Published: Thu, January 10, 2019
Tech | By

Chrome prepares major ad blocker update


Last year Google rolled out what was effectively a built-in adblocker for Chrome - though it only applied to "intrusive" ads that didn't meet the standards set by the Coalition for Better Ads.

The initiative was put to action after Google joined the Coalition for Better Ads to improve the online ads, however, these changes were so far limited to US, Canada, and Europe.

Once the filter goes live, Google has said that it will block out 12 different types of ads identified as causing frustration to users.

When the Better Ads Standards were first developed they only applied to sites in North America and Europe.

Google, which makes the overwhelming majority of its revenue through its in-house advertising platforms, raised eyebrows back in April 2017 when it began work on adding native ad-blocking capabilities to its Chrome browser. Now, the Coalition is expanding - and Google is following suit by expanding the on-by-default blocker to all global users later this year.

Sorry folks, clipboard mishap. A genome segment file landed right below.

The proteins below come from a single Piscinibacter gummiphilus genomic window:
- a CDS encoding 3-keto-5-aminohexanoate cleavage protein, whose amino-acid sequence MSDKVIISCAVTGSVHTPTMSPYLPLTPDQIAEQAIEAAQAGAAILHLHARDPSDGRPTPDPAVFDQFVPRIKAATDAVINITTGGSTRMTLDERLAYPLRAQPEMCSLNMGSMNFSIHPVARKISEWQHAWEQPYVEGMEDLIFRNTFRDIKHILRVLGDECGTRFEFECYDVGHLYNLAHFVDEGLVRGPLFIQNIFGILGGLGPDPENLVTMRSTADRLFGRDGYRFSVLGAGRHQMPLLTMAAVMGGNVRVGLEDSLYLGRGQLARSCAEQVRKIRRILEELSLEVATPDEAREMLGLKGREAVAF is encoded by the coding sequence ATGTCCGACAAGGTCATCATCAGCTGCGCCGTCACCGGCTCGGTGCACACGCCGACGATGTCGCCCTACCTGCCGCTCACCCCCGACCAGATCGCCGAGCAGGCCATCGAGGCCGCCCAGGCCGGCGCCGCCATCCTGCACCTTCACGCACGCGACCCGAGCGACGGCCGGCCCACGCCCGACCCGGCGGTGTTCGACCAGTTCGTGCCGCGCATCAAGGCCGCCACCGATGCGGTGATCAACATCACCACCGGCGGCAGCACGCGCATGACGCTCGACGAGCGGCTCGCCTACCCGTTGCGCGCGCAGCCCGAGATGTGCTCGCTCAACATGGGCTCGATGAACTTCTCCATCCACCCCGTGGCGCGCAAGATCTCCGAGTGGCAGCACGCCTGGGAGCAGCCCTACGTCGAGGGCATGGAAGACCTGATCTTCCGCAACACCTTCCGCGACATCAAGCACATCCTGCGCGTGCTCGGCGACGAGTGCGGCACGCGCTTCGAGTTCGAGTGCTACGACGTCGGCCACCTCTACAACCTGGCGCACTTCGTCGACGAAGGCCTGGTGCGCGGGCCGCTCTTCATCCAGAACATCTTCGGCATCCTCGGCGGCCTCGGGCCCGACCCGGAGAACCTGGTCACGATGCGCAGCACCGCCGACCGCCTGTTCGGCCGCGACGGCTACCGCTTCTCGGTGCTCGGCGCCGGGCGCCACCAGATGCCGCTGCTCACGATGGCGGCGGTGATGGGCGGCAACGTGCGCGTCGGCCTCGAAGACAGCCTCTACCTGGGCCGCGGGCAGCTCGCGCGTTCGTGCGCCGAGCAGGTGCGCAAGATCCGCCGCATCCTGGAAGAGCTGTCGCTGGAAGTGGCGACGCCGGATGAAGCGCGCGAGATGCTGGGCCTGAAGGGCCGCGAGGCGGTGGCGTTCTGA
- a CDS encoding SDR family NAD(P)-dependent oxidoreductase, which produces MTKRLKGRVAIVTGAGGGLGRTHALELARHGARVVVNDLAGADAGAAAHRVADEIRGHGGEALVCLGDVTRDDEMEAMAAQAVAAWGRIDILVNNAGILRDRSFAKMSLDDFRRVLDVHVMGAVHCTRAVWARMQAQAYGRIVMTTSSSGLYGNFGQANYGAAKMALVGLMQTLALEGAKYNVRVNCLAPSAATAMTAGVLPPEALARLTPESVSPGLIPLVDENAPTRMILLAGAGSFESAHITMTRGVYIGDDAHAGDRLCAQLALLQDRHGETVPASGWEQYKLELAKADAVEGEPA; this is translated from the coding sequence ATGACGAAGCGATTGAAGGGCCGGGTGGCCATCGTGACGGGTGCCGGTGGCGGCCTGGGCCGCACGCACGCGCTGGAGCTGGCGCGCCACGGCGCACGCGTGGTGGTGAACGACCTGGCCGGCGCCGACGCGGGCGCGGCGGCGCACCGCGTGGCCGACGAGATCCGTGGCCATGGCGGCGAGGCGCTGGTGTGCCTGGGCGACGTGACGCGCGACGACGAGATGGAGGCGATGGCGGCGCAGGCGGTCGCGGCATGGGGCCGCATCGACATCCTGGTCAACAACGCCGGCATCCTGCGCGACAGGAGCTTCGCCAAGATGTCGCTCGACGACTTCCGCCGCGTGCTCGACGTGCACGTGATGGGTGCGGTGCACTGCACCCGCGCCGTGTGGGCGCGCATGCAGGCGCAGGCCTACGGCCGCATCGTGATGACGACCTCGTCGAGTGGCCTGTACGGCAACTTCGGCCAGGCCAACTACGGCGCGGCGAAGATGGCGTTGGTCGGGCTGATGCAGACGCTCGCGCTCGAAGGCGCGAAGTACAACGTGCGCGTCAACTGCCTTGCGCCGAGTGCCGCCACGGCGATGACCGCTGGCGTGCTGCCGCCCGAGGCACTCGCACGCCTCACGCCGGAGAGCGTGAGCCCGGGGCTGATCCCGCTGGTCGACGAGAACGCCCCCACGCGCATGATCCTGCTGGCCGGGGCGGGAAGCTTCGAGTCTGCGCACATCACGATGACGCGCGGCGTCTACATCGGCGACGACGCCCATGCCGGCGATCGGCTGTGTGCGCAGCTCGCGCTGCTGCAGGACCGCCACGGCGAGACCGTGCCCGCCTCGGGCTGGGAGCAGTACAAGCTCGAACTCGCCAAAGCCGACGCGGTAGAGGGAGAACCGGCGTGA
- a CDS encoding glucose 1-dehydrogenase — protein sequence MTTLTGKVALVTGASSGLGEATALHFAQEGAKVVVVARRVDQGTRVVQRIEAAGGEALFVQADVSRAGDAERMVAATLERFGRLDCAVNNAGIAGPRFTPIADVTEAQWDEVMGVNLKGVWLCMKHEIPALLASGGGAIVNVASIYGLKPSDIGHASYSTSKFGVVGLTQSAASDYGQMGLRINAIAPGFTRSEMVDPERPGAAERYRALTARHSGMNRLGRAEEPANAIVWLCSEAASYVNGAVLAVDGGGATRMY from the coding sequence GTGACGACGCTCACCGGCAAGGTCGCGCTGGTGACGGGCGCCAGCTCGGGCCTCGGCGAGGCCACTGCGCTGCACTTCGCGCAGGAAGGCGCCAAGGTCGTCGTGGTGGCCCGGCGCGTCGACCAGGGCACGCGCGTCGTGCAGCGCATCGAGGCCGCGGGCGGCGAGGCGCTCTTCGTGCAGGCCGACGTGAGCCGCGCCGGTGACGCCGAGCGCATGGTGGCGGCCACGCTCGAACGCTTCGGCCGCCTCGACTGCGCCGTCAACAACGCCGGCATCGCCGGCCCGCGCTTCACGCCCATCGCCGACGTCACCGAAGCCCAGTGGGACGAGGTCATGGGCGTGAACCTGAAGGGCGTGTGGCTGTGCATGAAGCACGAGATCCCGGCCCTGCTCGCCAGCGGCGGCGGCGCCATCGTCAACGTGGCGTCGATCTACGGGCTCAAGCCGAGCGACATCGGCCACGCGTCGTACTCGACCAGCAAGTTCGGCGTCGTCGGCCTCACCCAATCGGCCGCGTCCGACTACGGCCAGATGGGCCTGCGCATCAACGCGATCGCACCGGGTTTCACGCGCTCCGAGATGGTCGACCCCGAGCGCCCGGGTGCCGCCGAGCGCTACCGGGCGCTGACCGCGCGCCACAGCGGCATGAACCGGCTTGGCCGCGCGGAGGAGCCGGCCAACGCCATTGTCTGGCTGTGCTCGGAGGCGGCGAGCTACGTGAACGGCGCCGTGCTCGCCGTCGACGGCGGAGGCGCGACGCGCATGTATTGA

On the mobile side, eight types of ads have been banned including pop-up ads, prestitial ads, ad density higher than 30 per cent, flashing animated ads, auto-playing videos with sound, postital ads with countdowns, full-screen scrollover ads and large sticky ads. Chrome's ad-blocking mechanism will follow a set of guidelines called the "Better Ads Standards" to determine if an ad exhibits spammy behaviour and whether it should be blocked.

The launch of Chrome's ad-blocking capability was, initially, limited to North America and Europe, being the only two regions in which the Coalition for Better Ads operated.

Google's ad filtering policies have been able to push publishers who were using abusive ad experiences to clean up their sites so that they are no longer failing. This means that Google is expanding the reach of Chrome's ad blocker on its own servers and not through the program itself.

Out of millions of sites reviewed to date, Google says less than 1% have had their ads filtered.

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